|Simon Keenlyside at the Wigmore Hall|
Reviewed by Robert Hugill on Oct 24 2014
A strong musical pairing take us on a very poignant journey
We were lucky enough to attend the second of Simon Keenlyside and Emanuel Ax's performances of Schubert's song-cycle Die Winterreise, setting poems by Wilhelm Müller at the Wigmore Hall on 24 October 2014. A packed house heard this distinguished pairing take us on a very vividly characterised journey, with Keenlyside giving a highly dramatically projected, yet mesmerising performance.
All performances of Die Winterreise require the performer to go on a journey, for some this is very external and dramatic, whilst for others it is highly internalised. Keenlyside, who has performed the work in a dramatic theatrical context, gave a very externalised performance, effectively creating the character of the slightly naive young man before our eyes. But this was not to say that he neglected the songs' inner drama too, and we saw the young man go on his journey and suffer internally and externally. Keenlyside moved around the platform a great deal, and it was clear that this was carefully thought out to a dramatic purpose, not simple pacing. The result, ultimately, was not the darkest performance of the work that I have heard but it was perhaps one of the most characterful and certainly the most poignant and richly textured.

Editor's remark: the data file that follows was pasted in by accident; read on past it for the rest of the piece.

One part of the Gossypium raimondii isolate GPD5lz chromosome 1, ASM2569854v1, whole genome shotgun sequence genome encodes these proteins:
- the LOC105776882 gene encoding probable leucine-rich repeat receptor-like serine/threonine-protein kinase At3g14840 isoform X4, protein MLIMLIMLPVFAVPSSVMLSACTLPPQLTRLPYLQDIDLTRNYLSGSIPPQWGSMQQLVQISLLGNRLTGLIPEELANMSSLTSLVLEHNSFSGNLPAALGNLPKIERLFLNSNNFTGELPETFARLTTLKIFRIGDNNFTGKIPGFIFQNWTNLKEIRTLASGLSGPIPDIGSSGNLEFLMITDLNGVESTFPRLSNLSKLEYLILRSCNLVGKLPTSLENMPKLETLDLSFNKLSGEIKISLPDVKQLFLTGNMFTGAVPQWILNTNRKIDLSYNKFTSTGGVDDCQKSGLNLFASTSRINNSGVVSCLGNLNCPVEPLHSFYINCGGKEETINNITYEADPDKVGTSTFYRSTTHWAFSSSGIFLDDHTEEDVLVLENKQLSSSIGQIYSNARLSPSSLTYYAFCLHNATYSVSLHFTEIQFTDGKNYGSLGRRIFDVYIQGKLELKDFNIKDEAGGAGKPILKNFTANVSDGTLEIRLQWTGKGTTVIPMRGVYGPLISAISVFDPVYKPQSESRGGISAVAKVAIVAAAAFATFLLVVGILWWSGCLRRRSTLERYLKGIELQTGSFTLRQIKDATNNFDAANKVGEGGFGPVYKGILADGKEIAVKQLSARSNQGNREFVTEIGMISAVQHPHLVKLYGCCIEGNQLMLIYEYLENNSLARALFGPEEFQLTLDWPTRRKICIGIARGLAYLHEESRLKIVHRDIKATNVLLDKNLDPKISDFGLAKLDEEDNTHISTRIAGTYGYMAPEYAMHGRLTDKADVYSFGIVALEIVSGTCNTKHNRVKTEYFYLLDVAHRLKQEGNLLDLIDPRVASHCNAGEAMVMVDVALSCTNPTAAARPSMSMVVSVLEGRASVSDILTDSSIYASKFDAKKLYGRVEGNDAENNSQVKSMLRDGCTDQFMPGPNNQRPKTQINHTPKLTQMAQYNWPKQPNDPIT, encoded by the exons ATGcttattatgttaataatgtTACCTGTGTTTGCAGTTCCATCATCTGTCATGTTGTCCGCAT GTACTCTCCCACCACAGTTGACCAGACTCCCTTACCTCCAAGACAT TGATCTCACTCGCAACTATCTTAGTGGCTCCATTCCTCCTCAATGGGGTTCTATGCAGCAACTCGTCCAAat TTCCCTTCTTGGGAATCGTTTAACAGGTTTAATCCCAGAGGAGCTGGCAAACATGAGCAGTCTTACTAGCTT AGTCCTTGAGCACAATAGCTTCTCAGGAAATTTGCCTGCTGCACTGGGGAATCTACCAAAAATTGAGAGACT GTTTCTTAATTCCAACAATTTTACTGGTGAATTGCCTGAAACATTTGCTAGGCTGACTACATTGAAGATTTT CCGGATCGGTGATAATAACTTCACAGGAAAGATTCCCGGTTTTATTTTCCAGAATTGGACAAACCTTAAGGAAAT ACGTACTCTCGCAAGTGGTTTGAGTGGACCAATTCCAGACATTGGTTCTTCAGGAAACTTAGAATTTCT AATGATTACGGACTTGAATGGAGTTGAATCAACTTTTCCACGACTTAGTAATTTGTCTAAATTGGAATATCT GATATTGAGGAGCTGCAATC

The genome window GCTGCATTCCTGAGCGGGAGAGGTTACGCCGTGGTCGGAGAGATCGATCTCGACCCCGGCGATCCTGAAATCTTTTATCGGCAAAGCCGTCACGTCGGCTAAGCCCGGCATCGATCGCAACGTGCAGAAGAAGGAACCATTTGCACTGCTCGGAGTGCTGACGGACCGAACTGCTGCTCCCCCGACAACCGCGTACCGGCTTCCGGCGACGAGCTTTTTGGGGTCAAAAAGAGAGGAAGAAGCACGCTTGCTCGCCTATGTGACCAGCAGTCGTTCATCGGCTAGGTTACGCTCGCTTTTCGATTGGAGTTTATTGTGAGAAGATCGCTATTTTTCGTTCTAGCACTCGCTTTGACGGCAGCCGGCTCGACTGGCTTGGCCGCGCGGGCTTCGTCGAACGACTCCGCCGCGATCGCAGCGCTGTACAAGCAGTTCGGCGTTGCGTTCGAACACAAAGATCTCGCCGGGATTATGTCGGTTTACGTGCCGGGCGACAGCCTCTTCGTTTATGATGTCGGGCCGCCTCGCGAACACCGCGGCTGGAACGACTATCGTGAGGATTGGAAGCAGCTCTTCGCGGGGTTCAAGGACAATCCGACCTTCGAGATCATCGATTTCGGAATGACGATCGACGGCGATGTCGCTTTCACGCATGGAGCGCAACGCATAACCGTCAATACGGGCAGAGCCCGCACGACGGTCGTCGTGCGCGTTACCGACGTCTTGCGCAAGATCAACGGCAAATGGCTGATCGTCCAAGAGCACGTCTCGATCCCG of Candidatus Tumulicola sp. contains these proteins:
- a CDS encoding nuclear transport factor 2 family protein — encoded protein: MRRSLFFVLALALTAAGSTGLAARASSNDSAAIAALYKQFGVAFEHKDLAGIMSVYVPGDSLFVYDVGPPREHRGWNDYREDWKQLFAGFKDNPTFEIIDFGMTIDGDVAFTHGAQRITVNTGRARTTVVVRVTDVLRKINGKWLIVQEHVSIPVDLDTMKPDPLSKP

Vocally Keenlyside was in superb form, singing with a lovely firm and resonant line, combining a richness of lower register to a nice freedom in the upper. (We were not told what keys he was performing in, or what edition). Throughout he sang within the music, never distorting the line or the words for dramatic effect. He put the colours in his voice to great use, sometimes providing extreme lyric beauty but also bleached, bleak tone. He had clearly formed a strong musical partnership with Emanuel Ax who throughout provided characterful yet self-effacing accompaniment. This was a very equal partnership, and the musicality came from both, but with Ax content to allow the singer the limelight. He never pulled focus.